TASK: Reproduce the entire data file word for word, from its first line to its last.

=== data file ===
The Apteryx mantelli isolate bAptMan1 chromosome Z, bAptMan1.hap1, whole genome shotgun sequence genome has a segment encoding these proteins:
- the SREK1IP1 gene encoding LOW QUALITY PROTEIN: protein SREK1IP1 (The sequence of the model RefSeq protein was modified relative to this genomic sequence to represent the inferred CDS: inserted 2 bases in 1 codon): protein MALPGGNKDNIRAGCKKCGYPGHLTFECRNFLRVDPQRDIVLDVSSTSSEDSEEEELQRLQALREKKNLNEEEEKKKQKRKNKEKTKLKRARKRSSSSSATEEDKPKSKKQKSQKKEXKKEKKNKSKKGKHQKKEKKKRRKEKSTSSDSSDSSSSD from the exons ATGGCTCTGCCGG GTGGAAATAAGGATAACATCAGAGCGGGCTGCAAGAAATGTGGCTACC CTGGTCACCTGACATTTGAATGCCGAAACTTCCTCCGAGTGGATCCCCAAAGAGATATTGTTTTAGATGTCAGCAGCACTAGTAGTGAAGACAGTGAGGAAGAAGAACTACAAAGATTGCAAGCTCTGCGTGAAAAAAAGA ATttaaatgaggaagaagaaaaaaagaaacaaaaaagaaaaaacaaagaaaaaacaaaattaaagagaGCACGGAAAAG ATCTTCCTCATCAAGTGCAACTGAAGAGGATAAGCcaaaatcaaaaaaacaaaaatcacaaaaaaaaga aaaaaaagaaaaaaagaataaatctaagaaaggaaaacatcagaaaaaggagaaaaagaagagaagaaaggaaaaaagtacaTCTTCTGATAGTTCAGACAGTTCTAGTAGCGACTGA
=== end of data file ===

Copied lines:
The Apteryx mantelli isolate bAptMan1 chromosome Z, bAptMan1.hap1, whole genome shotgun sequence genome has a segment encoding these proteins:
- the SREK1IP1 gene encoding LOW QUALITY PROTEIN: protein SREK1IP1 (The sequence of the model RefSeq protein was modified relative to this genomic sequence to represent the inferred CDS: inserted 2 bases in 1 codon): protein MALPGGNKDNIRAGCKKCGYPGHLTFECRNFLRVDPQRDIVLDVSSTSSEDSEEEELQRLQALREKKNLNEEEEKKKQKRKNKEKTKLKRARKRSSSSSATEEDKPKSKKQKSQKKEXKKEKKNKSKKGKHQKKEKKKRRKEKSTSSDSSDSSSSD from the exons ATGGCTCTGCCGG GTGGAAATAAGGATAACATCAGAGCGGGCTGCAAGAAATGTGGCTACC CTGGTCACCTGACATTTGAATGCCGAAACTTCCTCCGAGTGGATCCCCAAAGAGATATTGTTTTAGATGTCAGCAGCACTAGTAGTGAAGACAGTGAGGAAGAAGAACTACAAAGATTGCAAGCTCTGCGTGAAAAAAAGA ATttaaatgaggaagaagaaaaaaagaaacaaaaaagaaaaaacaaagaaaaaacaaaattaaagagaGCACGGAAAAG ATCTTCCTCATCAAGTGCAACTGAAGAGGATAAGCcaaaatcaaaaaaacaaaaatcacaaaaaaaaga aaaaaaagaaaaaaagaataaatctaagaaaggaaaacatcagaaaaaggagaaaaagaagagaagaaaggaaaaaagtacaTCTTCTGATAGTTCAGACAGTTCTAGTAGCGACTGA